This day began early. We were out of our hotel by 6:00 a.m. on our way to the airport to catch a flight to Kayseri (in English “Caesar”), our ultimate destination a Central Turkey region called Cappadocia.
Cappadocia was once inhabited by the Hittites (as in “Uriah the Hittite,” 2 Samuel 11), then the Greeks, and for the last several hundred years, the Turks. Cappadocia is known for its otherworldly rock formations, which were created by the two hands of desert heat and mountain snow placed on volcanic rock and spun by a persistent wind. The result appears as purposeful as anything that has ever left the potter’s wheel, as you can see from the photograph.
In the late morning, we visited Goreme, another cave-community, this one used as a seminary where St. Basil taught Christianity to the locals and to aspiring priests. The churches carved out of the rock at Goreme contain frescos more than 1,000 years old that have survived Iconoclast and Muslim defacement.
After a long relaxing lunch finished off with a Turkish coffee, we stopped in a small village for some shopping. The Turks have been very friendly to us everywhere we’ve been, and in this village a local proprietor offer us tea and was so friendly we were looking for things to buy from him. Did I mention the Turks are also very good businessmen?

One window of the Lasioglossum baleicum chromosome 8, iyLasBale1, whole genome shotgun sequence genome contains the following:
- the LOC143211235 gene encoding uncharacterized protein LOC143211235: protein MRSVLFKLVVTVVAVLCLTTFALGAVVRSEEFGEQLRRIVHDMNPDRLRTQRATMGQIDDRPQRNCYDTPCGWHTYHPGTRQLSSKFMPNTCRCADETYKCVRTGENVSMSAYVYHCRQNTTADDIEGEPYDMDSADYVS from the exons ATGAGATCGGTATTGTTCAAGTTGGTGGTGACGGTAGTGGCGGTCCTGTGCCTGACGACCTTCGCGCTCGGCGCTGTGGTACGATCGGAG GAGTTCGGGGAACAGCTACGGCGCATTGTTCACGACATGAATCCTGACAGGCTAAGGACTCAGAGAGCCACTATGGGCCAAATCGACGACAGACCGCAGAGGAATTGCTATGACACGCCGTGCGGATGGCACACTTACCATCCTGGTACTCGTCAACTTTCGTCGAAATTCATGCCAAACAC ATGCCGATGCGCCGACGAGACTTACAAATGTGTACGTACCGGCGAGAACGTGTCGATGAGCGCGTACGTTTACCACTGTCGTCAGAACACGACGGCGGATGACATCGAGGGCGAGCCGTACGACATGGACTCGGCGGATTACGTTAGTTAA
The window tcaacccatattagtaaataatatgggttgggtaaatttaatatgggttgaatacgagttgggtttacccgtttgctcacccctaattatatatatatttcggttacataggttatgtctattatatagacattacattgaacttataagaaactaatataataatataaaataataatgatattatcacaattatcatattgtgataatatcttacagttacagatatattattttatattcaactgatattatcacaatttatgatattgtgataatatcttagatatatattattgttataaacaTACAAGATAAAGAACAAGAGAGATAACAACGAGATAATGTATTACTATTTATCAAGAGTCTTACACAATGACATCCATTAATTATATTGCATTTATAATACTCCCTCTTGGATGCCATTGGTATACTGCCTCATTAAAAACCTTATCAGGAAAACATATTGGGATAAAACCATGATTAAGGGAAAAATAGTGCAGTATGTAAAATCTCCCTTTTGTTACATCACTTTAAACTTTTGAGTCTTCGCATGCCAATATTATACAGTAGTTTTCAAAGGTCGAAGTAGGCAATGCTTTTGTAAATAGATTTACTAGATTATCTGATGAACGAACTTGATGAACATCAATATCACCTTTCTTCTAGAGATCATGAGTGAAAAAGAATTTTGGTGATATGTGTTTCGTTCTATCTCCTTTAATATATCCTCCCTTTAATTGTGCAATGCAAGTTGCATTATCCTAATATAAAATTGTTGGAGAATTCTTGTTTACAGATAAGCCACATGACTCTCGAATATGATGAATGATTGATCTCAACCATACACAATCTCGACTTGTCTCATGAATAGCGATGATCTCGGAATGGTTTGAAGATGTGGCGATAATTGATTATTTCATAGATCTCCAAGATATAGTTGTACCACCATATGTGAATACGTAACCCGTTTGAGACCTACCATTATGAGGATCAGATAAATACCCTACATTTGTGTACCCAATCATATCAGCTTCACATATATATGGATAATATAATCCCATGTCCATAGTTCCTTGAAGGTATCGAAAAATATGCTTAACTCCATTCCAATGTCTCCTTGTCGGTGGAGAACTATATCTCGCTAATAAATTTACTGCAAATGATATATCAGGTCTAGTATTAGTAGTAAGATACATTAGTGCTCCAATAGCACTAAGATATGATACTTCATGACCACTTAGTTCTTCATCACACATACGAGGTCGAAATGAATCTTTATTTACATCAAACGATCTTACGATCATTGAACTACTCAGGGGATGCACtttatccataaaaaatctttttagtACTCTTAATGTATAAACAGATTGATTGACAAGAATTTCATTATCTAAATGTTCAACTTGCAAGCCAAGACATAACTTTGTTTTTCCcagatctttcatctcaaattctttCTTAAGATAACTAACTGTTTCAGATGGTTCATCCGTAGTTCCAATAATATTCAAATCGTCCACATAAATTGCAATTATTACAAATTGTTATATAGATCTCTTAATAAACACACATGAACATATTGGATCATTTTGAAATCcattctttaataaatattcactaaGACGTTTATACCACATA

We ended our tour of Cappadocia at an underground cave-city. Like the cave city at Zelve, the Hittites used this underground city to escape from their enemies. The Greeks used the underground city after the Hittites, followed by the Christians, who used the underground city to escape persecution from the pagans.
Christians in caves was the theme of the day. What’s interesting is that even after the persecution ended and Christianity became the religion of the Roman Empire, the Christians at Zelve and in other cave communities in Cappadocia, continued to live and worship in the caves. Moreover, other Christians joined them, apparently desiring the community of other believers to the challenge of discipling the nations.
In it’s nascent stages in a hostile intolerant culture, it’s sometimes necessary for the Church to remain underground. This is certainly the case now in China and Iran. But the destiny of the kingdom of God is not the seed planted in the ground but the tree in whose branches the birds of the air nest.
Leaven only changes the dough when it is in contact with it; salt requires a similar interaction. What was true in Cappadocia in the days of the early church is true today. Christians will not change the world escaping from it, but from engaging it. One doesn’t change the world from a cave.
Until tomorrow… GS